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The Yield of Lumbosacral Spine MRI in Patients with Isolated Chronic Low Back Pain: A Cross-Sectional Study

Authors Kanaan T, Alisi M, Anasweh Y, Yousef N T, Al-Sabbagh Q, Hadidi F, Al-Shudifat AR

Received 25 June 2020

Accepted for publication 3 August 2020

Published 15 September 2020 Volume 2020:12 Pages 139—143

DOI https://doi.org/10.2147/ORR.S265905

Checked for plagiarism Yes

Review by Single anonymous peer review

Peer reviewer comments 2

Editor who approved publication: Professor Clark Hung


Tareq Kanaan,1 Mohammed Alisi,2 Yara Anasweh,3 Noor Yousef,2 Qussay Al-Sabbagh,1 Fadi Hadidi,2 Abdul Rahman Al-Shudifat1

1Department of Special Surgery, Division of Neurosurgery, School of Medicine, The University of Jordan, Amman, Jordan; 2Department of Special Surgery, Division of Orthopaedics, School of Medicine, The University of Jordan, Amman, Jordan; 3Department of Anesthesia and Intensive Care, School of Medicine, The University of Jordan, Amman, Jordan

Correspondence: Mohammed Alisi
School of Medicine, The University of Jordan, Queen Rania Al Abdullah St 266 Al Jubaiha, Amman 11942, Jordan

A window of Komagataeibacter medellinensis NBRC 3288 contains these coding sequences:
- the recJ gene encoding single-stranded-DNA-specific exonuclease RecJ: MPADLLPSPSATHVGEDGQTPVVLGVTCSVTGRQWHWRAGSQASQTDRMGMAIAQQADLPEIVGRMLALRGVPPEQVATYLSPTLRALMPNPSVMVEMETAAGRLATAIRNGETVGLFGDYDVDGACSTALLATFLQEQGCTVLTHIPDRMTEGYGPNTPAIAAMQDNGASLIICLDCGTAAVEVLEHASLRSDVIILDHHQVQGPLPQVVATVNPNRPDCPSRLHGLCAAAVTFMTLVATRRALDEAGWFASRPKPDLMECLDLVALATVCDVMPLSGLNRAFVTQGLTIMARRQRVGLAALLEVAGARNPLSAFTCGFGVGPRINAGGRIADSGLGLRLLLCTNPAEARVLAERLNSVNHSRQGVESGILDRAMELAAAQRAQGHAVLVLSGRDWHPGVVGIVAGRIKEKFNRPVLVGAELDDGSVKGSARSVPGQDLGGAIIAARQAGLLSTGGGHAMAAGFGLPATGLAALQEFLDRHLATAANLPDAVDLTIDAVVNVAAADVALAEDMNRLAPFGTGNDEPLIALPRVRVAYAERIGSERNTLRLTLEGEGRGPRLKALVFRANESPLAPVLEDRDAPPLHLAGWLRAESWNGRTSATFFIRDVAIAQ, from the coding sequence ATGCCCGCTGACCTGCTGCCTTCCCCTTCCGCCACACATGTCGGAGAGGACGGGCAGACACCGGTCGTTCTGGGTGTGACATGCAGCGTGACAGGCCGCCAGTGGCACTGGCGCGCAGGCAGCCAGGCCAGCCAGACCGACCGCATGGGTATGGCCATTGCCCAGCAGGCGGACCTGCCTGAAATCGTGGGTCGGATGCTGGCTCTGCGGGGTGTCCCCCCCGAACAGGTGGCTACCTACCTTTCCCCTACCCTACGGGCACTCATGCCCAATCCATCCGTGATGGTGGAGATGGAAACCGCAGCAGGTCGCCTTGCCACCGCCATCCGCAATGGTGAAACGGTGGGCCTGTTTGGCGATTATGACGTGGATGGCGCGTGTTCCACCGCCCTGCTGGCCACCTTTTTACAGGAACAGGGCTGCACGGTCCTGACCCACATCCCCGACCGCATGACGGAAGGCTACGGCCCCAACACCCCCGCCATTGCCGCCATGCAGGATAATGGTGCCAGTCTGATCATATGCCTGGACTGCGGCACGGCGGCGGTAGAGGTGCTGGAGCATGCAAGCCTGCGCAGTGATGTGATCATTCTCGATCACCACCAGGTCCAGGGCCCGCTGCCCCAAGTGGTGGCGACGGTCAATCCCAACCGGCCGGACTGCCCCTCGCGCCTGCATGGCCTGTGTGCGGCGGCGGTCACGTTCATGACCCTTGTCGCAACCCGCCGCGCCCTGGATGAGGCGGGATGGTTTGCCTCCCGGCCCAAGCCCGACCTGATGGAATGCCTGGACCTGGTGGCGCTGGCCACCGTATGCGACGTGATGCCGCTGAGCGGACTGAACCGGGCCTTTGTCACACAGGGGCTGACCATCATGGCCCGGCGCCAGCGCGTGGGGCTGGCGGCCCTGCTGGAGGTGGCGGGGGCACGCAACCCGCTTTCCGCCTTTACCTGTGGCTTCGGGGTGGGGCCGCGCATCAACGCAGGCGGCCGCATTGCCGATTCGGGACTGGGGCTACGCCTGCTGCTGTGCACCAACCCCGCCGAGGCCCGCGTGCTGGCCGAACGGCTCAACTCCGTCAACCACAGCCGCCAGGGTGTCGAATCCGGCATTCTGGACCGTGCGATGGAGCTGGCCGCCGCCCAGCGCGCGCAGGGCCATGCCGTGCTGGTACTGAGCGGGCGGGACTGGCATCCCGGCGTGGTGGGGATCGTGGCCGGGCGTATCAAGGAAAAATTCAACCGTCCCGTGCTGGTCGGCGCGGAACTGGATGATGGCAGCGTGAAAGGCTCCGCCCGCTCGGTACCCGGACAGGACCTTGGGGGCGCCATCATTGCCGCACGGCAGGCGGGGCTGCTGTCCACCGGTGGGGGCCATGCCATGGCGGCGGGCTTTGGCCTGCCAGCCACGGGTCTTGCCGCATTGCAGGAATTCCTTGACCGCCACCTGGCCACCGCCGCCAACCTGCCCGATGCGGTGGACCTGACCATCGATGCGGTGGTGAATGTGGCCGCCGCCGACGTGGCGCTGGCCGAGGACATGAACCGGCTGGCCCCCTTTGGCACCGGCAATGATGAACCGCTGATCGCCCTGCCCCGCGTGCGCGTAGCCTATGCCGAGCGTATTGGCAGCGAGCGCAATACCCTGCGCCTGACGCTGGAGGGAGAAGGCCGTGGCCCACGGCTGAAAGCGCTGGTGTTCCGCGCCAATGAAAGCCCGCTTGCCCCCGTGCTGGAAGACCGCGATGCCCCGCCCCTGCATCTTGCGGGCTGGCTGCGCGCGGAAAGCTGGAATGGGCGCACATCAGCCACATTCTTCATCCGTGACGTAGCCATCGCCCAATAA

Tel +962790983284
Email m.elessi2007@hotmail.com

Background: The role of routine lumbosacral MRI in patients presented with isolated chronic low back pain (CLBP) is still unclear. Most patients with CLBP will show diverting degenerative changes on MRI. As it is uncertain whether surgical treatment of degenerative MRI changes results in alleviation of back pain or not, the necessity of doing a diagnostic lumbosacral MRI remains questionable. This study aimed to evaluate the yield of lumbosacral MRI among Jordanian patients presented with isolated CLBP.
Methods: We reviewed medical records of all patients who presented to neurosurgery outpatient clinic at Jordan University Hospital from December 2016 to December 2019. Only patients with a chief complaint of isolated CLBP were included. We obtained the relevant data from the computerized medical files and detailed radiological findings from their MRI reports.
Results: One hundred and sixty-seven patients (167) matched the inclusion criteria. We reported positive findings in MRI in 112 patients (67%), but 55 patients (32.93%) had normal MRI findings. Dehydration of intervertebral disc was the most common finding. Positive MRI findings were most evident in the middle-age group (41– 60 years old). Disc protrusion finding in middle-aged females was significantly less prevalent than males (P = 0.012).
Conclusion: Jordanian patients presented with CLBP have similar worldwide patterns of lumbar degenerative changes. Providing that near one-third of patients with CLBP have normal MRI findings, we suggest following a streamlined protocol for imaging of patients presented with CLBP to reduce healthcare costs.

Keywords: chronic low back pain, MRI findings, degenerative changes

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